The Blind.Scientist blog carries an interview with Joe Felsenstein. Joe's comments on the history of the field won't be news to old hands, but his advice to young scientists may be of interest:

Blind.Scientist: You have in Phylipâ??s grant webpage a â??no thanksâ? section listing everyone that refused supporting the program along the years. In my opinion this is a bold statement and not very common in the scientific environment (at least not online). What would be your advice for the young scientist that is searching for financial support for his/her research? Should s/he be vocal when a strong application is rejected?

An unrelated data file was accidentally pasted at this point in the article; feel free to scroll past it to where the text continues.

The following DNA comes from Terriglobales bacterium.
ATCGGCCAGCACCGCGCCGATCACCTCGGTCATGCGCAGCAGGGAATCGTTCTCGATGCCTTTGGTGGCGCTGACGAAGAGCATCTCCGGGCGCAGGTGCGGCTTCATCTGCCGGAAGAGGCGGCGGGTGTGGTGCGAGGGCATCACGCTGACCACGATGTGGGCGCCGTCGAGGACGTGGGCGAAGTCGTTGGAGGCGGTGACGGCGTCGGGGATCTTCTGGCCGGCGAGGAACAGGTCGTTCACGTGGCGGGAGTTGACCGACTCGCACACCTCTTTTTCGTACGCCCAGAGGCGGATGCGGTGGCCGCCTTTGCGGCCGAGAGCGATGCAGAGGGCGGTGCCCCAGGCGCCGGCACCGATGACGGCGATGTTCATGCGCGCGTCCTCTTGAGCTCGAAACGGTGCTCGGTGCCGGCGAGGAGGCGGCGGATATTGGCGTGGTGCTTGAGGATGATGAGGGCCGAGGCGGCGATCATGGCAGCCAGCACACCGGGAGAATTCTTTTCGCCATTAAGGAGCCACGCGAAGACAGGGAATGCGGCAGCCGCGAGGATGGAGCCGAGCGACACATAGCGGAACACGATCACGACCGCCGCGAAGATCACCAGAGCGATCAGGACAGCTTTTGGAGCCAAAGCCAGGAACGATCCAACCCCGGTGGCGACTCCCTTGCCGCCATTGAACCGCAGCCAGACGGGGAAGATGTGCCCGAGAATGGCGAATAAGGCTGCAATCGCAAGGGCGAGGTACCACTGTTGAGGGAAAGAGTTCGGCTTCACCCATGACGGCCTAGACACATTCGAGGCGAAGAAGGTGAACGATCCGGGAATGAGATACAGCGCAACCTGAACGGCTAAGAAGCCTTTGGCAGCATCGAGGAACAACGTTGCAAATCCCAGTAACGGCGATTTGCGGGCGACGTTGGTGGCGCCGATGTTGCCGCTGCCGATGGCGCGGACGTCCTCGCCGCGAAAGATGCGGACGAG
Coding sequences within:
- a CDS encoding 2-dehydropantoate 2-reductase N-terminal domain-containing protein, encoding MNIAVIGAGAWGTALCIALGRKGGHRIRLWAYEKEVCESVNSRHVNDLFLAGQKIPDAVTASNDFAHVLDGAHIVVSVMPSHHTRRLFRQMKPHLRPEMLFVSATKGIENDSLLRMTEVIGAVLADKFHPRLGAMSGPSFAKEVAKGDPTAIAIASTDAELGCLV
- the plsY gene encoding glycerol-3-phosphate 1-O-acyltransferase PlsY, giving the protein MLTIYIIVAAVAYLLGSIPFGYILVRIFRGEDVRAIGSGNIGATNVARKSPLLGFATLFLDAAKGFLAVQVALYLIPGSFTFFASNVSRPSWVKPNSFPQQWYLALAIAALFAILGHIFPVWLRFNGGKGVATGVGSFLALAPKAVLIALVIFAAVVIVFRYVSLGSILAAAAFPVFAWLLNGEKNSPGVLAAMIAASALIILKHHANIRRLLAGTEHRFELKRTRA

JF: Generally, no. I could do this because I felt confident enough in my reputation. It was fun. These granting agencies can say all sorts of fatuous things in their evaluations and they are never called on this. A web page is editor-free publication so I had fun with that. I had a hope that it might cause grant reviewers to think twice about getting themselves on that list by coming up with arbitrary and ill-thought-out objections. (Based on our labâ??s experience since then, alas, this isnâ??t working). But for a vulnerable young researcher I would say no, donâ??t succumb to that temptation. You may get a reputation as a sorehead. I know a few young scientists who are quite combative about any negative evaluation, and they do get a reputation as someone you donâ??t want to deal with. However in these days of increasing difficulty in finding funds, it is tough for newcomers as the agencies are looking for any reason to say no.